A recent survey on the Swedish iGaming market found that 12% of the country’s population has played at an online casino in the past 12 months.

The study was carried out by Raketech’s affiliate site Casinofeber in collaboration with Reflect Företagsutveckling AB, an independent research institute led by Martin Johansson, who is a former head of analysis at Svenska Spel.

The survey was conducted on a sample size of 4,382 participants. Of those surveyed, roughly 500 individuals identified as online casino players, with an additional 500 stating they had either played previously or were open to the idea of doing so in the future.

The survey discovered that 44% of Swedish online casino players engage in gaming on a monthly basis, and that men constitute 69% of all casino players.

Shared characteristics

According to the survey, the typical online casino player in Sweden has some shared characteristics.

The average female casino player is 43 years old, and most are married or in a relationship (64%).

They have attended college for less than three years (63%), work full-time (52%), and have a monthly income between €2,700 and €3,600 (29%).

Similarly, the average male casino player is 42 years old, married or in a relationship (60%), and has attended college for less than three years (66%).

The majority work full-time (64%), and a large proportion has a monthly income between €2,700 and €3,600 (32%).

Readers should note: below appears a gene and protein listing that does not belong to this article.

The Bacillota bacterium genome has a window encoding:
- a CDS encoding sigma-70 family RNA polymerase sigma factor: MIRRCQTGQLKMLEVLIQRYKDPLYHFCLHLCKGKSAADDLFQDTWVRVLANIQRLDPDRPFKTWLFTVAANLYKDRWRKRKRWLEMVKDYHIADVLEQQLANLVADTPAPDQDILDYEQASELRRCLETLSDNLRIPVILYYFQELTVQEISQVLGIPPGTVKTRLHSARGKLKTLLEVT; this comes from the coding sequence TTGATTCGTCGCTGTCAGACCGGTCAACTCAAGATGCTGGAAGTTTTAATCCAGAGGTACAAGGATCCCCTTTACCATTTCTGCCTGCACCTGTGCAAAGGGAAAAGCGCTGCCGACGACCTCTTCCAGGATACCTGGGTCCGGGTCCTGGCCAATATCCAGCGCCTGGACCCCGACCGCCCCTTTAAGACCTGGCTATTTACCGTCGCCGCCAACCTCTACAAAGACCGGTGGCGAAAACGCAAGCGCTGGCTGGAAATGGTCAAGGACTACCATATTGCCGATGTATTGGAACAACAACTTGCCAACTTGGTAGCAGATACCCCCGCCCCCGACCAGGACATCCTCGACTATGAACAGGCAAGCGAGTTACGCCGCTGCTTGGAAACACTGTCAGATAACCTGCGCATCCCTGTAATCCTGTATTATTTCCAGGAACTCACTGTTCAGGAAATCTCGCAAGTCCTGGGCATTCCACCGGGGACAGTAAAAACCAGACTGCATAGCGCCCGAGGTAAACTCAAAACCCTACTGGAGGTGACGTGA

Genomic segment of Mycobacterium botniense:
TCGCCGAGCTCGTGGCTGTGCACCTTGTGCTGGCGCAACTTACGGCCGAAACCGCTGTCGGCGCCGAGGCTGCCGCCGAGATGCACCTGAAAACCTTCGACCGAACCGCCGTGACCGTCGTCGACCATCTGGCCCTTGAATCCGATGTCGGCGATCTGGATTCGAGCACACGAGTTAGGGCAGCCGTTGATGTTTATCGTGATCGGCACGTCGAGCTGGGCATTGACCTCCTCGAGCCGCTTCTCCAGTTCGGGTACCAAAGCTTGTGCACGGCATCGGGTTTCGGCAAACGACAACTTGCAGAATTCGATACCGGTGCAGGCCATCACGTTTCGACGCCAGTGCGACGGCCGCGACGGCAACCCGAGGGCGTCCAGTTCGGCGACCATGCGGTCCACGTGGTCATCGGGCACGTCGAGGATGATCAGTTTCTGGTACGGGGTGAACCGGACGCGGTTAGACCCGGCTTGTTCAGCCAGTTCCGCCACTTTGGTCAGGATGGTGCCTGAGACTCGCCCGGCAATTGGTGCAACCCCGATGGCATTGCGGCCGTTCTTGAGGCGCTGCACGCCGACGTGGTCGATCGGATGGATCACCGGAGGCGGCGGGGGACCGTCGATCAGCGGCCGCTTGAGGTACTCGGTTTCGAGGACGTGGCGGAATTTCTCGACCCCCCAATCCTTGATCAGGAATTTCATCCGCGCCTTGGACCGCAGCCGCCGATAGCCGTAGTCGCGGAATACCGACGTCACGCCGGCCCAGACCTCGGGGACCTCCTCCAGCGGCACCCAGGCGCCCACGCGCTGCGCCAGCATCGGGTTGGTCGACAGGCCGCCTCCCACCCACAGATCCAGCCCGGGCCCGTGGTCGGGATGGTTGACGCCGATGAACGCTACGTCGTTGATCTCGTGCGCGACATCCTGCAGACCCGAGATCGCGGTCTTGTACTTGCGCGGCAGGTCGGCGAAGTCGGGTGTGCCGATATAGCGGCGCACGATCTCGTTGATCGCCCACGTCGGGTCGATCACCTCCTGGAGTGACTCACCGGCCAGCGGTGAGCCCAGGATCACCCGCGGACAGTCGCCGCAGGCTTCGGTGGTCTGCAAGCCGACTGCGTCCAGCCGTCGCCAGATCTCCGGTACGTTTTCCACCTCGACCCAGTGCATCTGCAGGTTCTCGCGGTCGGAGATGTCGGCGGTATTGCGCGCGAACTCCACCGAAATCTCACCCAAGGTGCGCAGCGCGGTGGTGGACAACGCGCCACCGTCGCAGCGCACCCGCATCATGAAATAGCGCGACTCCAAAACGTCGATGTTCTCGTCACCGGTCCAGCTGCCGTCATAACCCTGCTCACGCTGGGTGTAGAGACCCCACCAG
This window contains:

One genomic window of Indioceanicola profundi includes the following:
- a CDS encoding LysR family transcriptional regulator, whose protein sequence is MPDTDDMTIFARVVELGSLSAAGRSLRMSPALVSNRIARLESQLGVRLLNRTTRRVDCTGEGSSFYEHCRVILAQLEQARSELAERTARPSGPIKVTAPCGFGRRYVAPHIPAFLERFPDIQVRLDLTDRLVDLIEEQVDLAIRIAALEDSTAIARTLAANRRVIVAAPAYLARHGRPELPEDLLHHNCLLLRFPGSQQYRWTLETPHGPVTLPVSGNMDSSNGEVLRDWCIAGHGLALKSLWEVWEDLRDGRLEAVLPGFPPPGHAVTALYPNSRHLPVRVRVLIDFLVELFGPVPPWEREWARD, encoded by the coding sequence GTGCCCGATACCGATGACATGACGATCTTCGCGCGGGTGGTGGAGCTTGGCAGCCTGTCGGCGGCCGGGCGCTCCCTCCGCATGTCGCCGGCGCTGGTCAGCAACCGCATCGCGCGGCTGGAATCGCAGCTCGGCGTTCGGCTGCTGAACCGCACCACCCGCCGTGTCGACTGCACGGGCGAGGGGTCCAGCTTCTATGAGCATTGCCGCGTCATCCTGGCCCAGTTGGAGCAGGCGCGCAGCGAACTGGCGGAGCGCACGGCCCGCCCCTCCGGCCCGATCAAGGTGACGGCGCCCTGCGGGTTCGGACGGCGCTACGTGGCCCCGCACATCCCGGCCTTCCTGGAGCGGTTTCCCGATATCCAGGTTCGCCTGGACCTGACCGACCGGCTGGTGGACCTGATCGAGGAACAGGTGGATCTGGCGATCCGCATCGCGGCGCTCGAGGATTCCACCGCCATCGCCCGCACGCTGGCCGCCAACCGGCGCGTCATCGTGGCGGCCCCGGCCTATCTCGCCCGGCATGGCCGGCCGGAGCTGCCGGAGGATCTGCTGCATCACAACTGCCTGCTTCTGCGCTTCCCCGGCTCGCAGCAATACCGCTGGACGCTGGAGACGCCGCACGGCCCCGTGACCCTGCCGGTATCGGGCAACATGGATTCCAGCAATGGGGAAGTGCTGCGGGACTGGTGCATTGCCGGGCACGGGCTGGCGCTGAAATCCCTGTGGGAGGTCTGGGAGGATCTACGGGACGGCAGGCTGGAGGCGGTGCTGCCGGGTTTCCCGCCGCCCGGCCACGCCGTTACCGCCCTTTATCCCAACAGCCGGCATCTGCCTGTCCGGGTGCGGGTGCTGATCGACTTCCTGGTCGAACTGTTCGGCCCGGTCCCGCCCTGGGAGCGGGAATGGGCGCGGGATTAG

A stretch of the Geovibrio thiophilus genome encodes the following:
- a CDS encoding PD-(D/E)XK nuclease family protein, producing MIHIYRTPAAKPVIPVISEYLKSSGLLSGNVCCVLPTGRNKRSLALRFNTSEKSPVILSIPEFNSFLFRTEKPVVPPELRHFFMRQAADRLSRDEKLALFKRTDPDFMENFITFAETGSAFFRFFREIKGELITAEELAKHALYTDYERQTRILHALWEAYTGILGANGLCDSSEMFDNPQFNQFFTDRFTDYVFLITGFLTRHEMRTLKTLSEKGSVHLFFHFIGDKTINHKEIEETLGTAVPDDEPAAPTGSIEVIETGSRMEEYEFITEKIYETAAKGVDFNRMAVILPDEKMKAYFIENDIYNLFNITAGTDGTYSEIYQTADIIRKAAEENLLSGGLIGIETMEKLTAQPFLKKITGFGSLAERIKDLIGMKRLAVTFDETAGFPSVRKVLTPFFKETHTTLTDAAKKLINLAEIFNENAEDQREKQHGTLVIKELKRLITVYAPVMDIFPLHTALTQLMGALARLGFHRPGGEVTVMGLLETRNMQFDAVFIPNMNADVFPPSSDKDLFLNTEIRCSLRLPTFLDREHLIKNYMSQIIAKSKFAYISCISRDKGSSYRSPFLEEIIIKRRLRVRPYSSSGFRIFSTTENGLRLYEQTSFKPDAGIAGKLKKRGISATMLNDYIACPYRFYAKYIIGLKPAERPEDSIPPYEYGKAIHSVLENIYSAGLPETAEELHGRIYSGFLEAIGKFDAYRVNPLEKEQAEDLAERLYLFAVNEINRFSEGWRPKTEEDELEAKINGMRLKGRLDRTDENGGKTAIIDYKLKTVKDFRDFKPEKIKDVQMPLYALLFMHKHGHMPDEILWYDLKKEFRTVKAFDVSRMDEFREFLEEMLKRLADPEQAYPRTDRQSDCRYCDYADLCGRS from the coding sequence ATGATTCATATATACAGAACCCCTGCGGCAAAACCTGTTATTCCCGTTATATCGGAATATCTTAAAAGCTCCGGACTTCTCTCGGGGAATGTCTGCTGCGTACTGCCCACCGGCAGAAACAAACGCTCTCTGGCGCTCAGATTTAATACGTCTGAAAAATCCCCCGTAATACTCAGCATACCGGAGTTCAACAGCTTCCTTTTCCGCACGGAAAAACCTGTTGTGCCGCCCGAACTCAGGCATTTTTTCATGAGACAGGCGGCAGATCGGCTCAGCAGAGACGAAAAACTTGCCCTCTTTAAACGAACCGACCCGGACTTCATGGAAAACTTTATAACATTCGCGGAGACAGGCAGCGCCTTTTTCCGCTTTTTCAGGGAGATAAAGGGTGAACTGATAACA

Playing frequency

The survey results indicate that 21% of online casino players in Sweden participate in gaming at least once per week, while 34% only play a couple of times per year.

Interestingly, the study found that older players engage in gaming more often than younger players do. Of those over the age of 50, 9% play every day or almost every day, and 23% play once per week. In contrast, only 10% of young people play once per week, and a mere 3% play every day.

Favourite site

In the survey, online casino players were asked which sites they had played on in the last 12 months, and the results show that Svenska Spel dominates the market with a massive 40% of the vote, likely due to its large customer base.

Following in second place is LeoVegas with 23%, and ATG’s online casino with 16%. Unibet and Bet365 received 13% each.

Additionally, the survey asked participants about their casino preferences and found that the majority of players selected a particular casino based on the ease and seamlessness of the platform.

Playing incentive

The survey found that the desire to win money is the most common reason players choose to engage in online casino gaming, followed closely by the excitement factor.

In addition, the social aspect was also a significant factor, with many players indicating that they enjoy betting with friends and colleagues.

Slots are the clear favourite game type among Swedish casino players, receiving 52% of the total vote when respondents were asked what type of game they preferred to play.

When grouping card games with blackjack and poker, the card-related category received 36% of the vote.

The survey results indicate that a majority of online casino players (78%) are aware of self-exclusion scheme Spelpaus, with women more likely to have heard of it than men.